But if you’re going to call New Pulp as a whole derivative and a rip-off, then you look like a fool. Are there derivative and rip-off concepts out there? Sure. But I would say that number gets less and less every year.

Why people who should be embracing the things we all love and share try to put up barriers between each other is beyond me. Celebrate what you love! If you really dig urban avengers, try some of the new guys… if you think nobody could possibly ever top Walter Gibson, stick to the classics. But if you’re not going to read Lazarus Gray, don’t call it a rip-off of The Avenger. Because all you’re doing is showing your own ignorance.

Our accompanying artwork today is from Dillon and the Pirates of Xonira, one of those rip-off books that some folks are too snooty to have read.

Doc Daye is in the house!

ProSeToday we’re doing something a little bit different — we’re going to be showcasing someone else’s writing! As most of you know, Lazarus Gray and Gravedigger are my contributions to The Sovereign City Project, a shared universe where Derrick Ferguson’s Fortune McCall and Tommy Hancock’s Doc Daye also take place. The first Fortune McCall book is a tremendous read and Derrick is hard at work on the sequel. For my own part, the third book in the Lazarus Gray series is about to be unleashed on the world and I’ve had one Gravedigger installment out so far.

But where’s Doc Daye? Well, Tommy’s one of the busiest people in New Pulp but his hero is soon to round out the Sovereign scene. I’ve been told that you can expect the first Doc Daye book to arrive in September 2013.

Last year, Tommy shared a preview of Doc Daye’s debut adventure – “Death Means Little.” I’m going to point you in the direction of that so you can get an idea of what Daye will be like when he finally arrives. I think you’ll agree that he’ll be a worthy addition to the Sovereign scene!

So… go and and enjoy! You can find the sneak preview right here.

Our image today is by the late, great David Burton — it’s the only image so far that brings Fortune McCall, Doc Daye and Lazarus Gray together!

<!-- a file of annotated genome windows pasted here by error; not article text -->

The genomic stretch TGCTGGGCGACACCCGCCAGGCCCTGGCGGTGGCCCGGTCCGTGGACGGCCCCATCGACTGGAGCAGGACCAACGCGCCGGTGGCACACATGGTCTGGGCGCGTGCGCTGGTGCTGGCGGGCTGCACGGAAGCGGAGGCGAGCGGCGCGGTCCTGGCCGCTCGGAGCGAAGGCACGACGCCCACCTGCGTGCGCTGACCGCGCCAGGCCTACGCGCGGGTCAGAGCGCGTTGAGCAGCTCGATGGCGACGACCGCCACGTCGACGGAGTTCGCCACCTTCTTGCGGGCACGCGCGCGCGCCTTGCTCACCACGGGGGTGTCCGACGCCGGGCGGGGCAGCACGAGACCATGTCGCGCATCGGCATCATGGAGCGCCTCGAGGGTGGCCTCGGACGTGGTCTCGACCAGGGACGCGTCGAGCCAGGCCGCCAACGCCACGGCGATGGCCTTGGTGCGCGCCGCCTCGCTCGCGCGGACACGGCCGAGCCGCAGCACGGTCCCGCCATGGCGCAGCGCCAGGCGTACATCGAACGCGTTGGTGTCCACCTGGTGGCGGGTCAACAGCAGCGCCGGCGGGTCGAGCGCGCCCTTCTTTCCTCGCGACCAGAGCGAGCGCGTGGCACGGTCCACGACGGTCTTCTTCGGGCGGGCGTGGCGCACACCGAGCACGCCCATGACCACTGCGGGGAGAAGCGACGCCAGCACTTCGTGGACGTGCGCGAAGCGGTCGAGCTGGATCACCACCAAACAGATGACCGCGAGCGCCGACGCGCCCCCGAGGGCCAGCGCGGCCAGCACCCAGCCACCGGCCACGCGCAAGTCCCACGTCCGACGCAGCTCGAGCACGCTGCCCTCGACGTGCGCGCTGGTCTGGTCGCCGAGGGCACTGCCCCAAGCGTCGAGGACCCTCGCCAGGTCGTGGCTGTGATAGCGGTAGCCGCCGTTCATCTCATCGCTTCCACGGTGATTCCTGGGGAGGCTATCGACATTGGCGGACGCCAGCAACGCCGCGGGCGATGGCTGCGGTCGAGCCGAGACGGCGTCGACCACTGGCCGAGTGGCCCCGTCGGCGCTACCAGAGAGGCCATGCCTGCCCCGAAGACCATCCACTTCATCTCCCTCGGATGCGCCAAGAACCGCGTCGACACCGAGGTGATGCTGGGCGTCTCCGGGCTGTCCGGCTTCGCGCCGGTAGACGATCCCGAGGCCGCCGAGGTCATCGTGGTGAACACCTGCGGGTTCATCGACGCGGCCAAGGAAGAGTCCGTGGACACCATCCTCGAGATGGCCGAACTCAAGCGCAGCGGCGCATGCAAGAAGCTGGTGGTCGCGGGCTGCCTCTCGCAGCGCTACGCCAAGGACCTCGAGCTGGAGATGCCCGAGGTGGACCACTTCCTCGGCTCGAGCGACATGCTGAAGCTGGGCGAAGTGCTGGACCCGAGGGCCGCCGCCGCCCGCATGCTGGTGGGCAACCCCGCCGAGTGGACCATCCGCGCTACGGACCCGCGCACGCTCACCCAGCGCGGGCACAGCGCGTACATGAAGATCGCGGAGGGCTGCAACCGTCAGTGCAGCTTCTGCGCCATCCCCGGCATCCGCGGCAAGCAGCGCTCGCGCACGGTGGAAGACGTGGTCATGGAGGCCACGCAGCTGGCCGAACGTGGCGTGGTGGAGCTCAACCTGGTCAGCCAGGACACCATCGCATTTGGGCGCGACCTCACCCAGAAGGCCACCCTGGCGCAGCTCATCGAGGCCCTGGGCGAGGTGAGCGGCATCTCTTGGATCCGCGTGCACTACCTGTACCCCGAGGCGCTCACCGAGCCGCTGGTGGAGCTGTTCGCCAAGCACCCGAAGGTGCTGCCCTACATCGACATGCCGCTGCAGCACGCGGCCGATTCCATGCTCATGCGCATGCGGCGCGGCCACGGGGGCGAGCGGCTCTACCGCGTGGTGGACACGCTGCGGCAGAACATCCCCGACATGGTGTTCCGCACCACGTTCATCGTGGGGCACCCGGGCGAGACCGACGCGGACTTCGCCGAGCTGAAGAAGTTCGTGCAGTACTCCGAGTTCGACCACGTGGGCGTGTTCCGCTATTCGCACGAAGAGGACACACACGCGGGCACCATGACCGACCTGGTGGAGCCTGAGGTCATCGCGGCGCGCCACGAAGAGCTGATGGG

Sovereign City Musings

Work  is proceeding on Gravedigger — I’m slowly introducing the cast of the ongoing series and I’m having fun doing that. In fact, one of the supporting characters that I’ve just brought into the story is already one of my all-time favorites. She’s a spunky kind of character, whose fearlessness borders on the foolish. It’s fun to have her involved — most of my main characters are super-people, in terms of skills and motivation. But to have a “normal” person actively involved is a fun twist. I think she’ll stick around as a major player in the Gravedigger storyline.

At the Shindig get-together last weekend, there was some talk about the long-awaited Lazarus Gray/Fortune McCall/Doc Daye crossover… I’m definitely looking forward to that, though its still a ways off. It was also mentioned that Tommy Hancock is throwing open the doors to Sovereign City, allowing in five new writers (people can make pitches to him). One of those newcomers will be the talented Tom Deja. I’m interested to see what these new folks do with the setting but at the same time, I remain a bit possessive of it. I’ve appropriated huge swathes of it for inclusion in my Reese Unlimited universe and with my own new addition (Gravedigger) coming next year, I don’t plan to leave the city behind anytime soon. On the unlikely event that the project were to fall apart or I was to leave Pro Se, I think my stories could stand on their own — just remove references to other peoples’ characters and replace Sovereign City with another name. It’s a delicate line to walk… on the one hand, you want to be committed to the shared universe, on the other you have to be realistic and know that your stories must stand on their own merits… just in case!

With all that said, I’m loving the opportunity to work in the setting and think that the addition of new writers has the potential to expand the Sovereign City fan-base.

Will Meugniot, who will be doing the art on the Gravedigger book, is currently reading through the story (I’m over 16,000 words into it) and will begin making sketches soon. I might share some of them with you… if all of you want to see them? 😉